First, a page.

8. And here is as comprehensive a debunk as you can get, using the IFS to prove the point:

    h ttp://

  9. The problem I have is that it only takes either careful reading or some googling to find out the truth about these scurrilous articles. Why would the Telegraph publish that article, when they can so quickly tell that the median is not the average and more to the point, you can’t compare the Head of a Department in the Public Sector to a Barman and conclude that the Public Sector has outstripped the Private.

    Even supposing the gap closes during a recession, it soon opens again in the good times. The justification for this attack seems to be that the recession will last for ever.

    Well I want to vote for a party that doesn’t believe that.

  10. mikems
    In which paragraph of the report does it say existing pensions are affordable?

    What the report does is link affordability and sustainablitity and produce proposals which are considered to be sustainable.

    In any event the concept of avoidability is meaningless in this context. Of course pensions are affordable on the basis taxes can always be raised to pay for them. The case for the pension changes which is very well put by Hutton is to have a fairer balance between tax payers and public sector pensioners.

    Given that all the indications are that Hutton’s recommendations are going to be closely followed by the Government your comments about the Tories seem to suggest you don’t think the Commission acted independently. It is interesting that very few Labour Party politicians (apart from Prescot) have criticised Lord Hutton or his report.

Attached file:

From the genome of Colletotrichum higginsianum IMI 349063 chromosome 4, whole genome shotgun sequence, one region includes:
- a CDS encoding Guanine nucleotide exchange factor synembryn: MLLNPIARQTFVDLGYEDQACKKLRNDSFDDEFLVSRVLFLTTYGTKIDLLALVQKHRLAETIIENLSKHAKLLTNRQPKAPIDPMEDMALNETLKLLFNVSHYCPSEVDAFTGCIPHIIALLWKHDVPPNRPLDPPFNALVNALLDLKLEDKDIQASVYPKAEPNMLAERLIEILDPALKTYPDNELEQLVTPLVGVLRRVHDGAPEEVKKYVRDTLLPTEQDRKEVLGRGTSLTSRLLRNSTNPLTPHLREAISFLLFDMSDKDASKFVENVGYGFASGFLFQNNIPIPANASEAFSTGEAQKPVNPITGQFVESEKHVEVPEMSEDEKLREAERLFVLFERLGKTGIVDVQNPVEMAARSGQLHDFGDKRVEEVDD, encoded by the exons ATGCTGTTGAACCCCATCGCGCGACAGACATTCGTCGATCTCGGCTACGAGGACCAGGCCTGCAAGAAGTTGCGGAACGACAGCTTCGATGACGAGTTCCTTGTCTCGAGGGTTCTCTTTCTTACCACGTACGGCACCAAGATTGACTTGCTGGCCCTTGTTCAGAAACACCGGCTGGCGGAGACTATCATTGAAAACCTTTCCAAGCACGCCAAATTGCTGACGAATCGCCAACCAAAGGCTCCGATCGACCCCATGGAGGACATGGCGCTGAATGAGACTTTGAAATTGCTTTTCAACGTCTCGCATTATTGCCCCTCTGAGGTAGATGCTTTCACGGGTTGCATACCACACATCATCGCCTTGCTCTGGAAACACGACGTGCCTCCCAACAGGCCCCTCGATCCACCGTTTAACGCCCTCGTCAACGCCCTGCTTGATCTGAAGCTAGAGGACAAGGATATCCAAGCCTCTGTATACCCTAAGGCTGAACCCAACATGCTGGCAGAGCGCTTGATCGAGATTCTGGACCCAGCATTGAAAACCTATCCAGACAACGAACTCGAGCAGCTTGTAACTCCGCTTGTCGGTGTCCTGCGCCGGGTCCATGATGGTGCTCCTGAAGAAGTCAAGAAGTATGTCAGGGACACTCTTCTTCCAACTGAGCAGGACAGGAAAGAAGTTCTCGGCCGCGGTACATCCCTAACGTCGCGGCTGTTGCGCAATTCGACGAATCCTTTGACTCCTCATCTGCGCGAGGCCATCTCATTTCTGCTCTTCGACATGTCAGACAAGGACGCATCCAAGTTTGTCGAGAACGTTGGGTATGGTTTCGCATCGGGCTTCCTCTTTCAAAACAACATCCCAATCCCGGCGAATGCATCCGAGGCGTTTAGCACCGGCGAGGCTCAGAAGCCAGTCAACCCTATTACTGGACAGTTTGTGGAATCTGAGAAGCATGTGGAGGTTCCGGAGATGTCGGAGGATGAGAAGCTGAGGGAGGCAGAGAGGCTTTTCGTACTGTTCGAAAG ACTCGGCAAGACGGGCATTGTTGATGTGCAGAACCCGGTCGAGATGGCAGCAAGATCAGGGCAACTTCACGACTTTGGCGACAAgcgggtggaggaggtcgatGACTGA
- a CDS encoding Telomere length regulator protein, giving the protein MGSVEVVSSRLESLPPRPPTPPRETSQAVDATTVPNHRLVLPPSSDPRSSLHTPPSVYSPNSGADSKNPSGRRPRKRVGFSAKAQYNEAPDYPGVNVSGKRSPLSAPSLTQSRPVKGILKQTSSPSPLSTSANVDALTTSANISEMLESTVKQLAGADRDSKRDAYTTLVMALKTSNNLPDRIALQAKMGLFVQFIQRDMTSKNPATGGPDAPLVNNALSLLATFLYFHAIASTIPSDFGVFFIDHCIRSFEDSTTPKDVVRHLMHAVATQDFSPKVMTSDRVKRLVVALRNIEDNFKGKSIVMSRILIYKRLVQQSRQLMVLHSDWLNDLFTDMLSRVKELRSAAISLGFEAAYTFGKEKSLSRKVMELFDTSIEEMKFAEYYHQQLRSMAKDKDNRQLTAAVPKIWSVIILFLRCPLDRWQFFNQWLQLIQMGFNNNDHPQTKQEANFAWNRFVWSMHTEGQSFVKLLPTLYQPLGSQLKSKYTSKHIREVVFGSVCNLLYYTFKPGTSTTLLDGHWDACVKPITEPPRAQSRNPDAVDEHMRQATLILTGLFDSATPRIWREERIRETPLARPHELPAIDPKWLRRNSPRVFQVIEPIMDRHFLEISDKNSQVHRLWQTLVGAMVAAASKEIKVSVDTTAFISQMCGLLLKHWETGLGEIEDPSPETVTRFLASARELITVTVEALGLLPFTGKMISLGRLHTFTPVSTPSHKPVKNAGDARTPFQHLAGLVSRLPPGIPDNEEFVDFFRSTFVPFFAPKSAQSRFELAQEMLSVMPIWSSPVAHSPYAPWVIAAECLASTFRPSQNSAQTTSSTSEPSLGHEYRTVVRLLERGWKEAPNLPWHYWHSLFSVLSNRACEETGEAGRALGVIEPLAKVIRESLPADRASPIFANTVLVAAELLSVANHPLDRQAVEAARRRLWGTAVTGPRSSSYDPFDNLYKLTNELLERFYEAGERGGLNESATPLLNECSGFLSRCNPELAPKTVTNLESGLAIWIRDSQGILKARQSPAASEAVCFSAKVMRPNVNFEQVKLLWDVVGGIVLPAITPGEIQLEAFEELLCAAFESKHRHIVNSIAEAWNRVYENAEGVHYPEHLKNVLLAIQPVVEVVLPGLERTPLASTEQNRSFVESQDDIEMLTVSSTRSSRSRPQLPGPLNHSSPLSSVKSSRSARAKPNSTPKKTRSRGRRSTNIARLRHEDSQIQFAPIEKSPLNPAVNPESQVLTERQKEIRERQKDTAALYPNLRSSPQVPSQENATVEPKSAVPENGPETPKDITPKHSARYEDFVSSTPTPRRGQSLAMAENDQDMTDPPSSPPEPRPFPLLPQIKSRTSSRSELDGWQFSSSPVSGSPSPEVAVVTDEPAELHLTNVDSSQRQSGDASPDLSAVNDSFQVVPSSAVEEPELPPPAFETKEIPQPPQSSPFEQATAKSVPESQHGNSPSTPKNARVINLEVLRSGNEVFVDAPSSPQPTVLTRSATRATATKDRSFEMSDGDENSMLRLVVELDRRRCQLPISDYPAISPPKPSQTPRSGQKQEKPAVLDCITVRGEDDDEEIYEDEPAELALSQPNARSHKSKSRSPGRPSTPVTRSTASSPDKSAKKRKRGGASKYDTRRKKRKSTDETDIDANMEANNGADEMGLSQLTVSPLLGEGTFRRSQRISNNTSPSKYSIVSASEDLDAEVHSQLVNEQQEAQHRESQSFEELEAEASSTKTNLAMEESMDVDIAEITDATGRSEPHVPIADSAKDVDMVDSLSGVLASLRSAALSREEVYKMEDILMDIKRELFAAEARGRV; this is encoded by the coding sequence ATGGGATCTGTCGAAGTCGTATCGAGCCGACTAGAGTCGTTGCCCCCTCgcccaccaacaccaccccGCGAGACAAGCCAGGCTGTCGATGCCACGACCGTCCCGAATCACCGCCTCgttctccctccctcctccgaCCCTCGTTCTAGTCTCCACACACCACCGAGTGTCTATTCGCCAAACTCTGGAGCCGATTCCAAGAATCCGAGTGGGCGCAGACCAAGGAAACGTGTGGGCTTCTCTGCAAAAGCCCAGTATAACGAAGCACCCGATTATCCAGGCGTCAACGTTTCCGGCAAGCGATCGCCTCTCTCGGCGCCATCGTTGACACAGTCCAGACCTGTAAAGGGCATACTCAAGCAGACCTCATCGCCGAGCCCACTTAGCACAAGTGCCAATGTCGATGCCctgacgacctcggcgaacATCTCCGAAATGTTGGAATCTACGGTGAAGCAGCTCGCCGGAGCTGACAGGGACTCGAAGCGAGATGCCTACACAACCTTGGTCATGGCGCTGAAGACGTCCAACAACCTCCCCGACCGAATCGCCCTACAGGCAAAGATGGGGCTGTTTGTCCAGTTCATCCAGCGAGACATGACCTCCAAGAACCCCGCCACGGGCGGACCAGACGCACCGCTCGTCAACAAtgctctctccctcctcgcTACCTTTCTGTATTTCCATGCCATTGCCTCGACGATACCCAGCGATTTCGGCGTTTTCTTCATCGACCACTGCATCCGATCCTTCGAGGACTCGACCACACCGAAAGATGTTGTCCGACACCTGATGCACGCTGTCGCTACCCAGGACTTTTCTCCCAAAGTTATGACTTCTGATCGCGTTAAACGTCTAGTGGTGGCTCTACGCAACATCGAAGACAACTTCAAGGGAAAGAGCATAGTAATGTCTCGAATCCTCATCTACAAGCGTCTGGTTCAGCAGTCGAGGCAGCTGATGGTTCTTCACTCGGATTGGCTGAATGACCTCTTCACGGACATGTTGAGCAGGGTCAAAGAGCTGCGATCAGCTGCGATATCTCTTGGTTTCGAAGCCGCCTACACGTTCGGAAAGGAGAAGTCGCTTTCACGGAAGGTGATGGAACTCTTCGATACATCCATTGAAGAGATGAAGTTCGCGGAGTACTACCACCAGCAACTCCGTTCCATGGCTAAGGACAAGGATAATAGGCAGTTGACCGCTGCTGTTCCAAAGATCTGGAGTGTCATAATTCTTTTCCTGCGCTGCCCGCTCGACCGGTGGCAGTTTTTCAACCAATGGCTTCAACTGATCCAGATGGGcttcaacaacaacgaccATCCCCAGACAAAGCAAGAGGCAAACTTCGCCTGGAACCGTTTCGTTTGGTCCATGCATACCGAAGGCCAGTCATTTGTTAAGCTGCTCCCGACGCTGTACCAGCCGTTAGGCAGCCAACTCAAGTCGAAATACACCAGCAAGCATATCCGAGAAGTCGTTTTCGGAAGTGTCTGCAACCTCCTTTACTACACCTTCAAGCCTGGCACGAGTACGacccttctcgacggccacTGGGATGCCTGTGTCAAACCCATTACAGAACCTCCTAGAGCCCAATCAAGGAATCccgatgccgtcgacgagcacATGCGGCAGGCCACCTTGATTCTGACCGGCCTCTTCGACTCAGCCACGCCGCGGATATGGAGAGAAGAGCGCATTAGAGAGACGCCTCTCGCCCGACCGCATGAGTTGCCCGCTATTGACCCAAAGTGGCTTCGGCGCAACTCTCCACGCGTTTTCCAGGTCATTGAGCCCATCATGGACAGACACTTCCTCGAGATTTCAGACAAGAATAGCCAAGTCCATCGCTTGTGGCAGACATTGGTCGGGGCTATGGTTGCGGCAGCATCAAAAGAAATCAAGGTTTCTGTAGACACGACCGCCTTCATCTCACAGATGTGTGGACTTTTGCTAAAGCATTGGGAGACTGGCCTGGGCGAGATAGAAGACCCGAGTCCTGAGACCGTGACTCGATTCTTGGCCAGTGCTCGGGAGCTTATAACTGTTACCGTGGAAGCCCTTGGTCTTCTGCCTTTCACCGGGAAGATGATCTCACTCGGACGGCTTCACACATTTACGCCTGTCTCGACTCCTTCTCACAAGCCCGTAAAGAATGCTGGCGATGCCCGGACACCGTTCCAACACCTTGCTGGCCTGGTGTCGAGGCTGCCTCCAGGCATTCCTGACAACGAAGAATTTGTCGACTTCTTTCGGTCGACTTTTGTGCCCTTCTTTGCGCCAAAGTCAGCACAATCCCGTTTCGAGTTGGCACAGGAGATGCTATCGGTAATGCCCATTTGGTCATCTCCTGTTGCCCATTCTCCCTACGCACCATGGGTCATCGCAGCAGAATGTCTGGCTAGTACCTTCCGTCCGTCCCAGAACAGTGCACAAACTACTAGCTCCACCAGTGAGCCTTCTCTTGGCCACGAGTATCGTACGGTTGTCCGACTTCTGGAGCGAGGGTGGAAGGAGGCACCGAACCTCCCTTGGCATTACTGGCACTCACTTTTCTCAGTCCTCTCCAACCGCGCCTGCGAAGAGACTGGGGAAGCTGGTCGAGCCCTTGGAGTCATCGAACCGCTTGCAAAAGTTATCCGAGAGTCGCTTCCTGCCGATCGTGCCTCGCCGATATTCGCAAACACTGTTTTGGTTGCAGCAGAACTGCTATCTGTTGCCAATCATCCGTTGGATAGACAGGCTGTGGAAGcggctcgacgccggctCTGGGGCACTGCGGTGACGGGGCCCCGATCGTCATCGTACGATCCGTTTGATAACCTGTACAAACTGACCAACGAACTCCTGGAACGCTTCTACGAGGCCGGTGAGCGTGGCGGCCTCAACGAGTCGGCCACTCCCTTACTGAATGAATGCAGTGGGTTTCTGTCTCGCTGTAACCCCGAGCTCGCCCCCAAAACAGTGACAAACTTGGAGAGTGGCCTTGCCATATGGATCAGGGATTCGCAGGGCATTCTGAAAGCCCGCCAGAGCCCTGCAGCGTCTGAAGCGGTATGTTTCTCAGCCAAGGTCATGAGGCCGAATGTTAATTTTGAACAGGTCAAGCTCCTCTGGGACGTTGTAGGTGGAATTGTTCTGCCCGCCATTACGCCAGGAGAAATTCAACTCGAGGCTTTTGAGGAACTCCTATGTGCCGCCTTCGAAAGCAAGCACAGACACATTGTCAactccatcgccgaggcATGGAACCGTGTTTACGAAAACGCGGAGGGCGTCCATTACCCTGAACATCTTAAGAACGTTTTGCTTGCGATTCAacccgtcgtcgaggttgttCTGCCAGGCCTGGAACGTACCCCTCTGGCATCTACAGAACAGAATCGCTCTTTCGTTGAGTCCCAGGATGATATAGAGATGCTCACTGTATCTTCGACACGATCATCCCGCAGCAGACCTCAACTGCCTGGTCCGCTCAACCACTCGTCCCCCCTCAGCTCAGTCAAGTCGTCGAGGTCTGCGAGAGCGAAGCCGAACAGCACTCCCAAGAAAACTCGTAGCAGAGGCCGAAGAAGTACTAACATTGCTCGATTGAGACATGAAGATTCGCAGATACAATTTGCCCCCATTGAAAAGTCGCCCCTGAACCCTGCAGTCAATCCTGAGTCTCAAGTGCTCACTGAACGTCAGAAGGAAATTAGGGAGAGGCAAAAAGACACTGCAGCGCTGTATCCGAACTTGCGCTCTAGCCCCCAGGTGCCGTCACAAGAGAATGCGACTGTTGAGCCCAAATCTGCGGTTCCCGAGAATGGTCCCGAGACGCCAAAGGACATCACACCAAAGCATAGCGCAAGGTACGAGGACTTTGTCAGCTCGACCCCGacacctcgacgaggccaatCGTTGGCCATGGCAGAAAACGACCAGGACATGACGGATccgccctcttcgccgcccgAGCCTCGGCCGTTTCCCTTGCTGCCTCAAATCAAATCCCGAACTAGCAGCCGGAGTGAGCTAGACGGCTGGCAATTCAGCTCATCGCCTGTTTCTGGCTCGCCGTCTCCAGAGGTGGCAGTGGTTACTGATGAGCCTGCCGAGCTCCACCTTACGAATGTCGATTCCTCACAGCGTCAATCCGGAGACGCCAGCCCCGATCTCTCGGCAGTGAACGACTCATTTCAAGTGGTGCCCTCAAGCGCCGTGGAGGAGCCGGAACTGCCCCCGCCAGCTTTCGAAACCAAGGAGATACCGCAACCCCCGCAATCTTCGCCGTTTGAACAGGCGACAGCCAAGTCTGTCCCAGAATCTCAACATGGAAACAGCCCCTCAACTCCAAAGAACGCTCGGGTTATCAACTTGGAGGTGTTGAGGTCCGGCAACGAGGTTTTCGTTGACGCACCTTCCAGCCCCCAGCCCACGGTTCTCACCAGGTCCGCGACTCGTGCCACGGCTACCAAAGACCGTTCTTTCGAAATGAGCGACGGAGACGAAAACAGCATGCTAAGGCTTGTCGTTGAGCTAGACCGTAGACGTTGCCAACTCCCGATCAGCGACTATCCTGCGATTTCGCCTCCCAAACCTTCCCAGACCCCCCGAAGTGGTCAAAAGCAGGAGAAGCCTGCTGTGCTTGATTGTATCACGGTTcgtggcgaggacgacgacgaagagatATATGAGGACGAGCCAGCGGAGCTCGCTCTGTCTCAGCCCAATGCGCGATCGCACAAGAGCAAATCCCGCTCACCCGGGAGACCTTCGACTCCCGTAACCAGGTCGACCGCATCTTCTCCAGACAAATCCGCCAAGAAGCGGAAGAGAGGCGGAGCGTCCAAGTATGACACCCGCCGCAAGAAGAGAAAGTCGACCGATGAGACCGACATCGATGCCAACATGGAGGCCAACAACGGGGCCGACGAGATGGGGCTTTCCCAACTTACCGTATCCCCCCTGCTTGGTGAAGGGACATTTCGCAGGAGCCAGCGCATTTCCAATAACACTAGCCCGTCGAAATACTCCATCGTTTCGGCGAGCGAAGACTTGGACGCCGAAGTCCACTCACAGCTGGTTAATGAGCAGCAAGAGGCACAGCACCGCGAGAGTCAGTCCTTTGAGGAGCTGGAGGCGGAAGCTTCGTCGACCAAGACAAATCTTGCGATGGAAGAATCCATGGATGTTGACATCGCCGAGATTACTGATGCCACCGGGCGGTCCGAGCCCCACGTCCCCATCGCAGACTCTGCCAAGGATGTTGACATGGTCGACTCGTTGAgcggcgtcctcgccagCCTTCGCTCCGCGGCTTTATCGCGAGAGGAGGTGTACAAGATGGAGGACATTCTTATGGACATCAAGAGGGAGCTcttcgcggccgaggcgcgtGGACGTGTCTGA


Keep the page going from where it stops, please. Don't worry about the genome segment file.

11. @all

    At the risk of derailing the discussion (“All public sector workers earn >£100K and drive Bugatti Veyrons” vs “You don’t know the stress job security, 6 weeks holiday and a guaranteed pension can cause”) and segue-ing entirely, I have a question.

    How do you buy a Greek government bond?

    It’s just that what with everybody going “The yield has gone to 20%” or somesuch, and the FrancoGerman govts and banks throwing their children to the sharks to defend EUR, versus the UK government going “Sterling. Whatever.” and watching it dribble away (GBP just bust thru a 52 week low against EUR), I’m beginning to think the Euro is a one-way bet. Which returns me to my question.

    How do you buy a Greek government bond?

    The reason why I ask is because this is outside my knowledge zone and there are some smart people on here, so I thought I’d ask you guys. Any ideas?

    Regards, Martyn

  12. If the Government want to implement Hutton’s recommendations there still needs to be discussion about timescale, amount etc

    The problem is the Government wants to start collecting huge contribution increases very soon. It’s punitive and unacceptable. There will be strikes.

    They need to talk longer term…especially as the affordability argument is as you say Mike a complete non-starter. It was a lie, in fact. Now they have been found out they are reverting to the fairness and division approach.

  13. Shouldn’t our Governemt immediately invest all the pension contributions they get into Greek Bonds?

    That should provide a huge surplus in no time.

  14. Nick – that may not be entirely wise ;)

  15. @Nick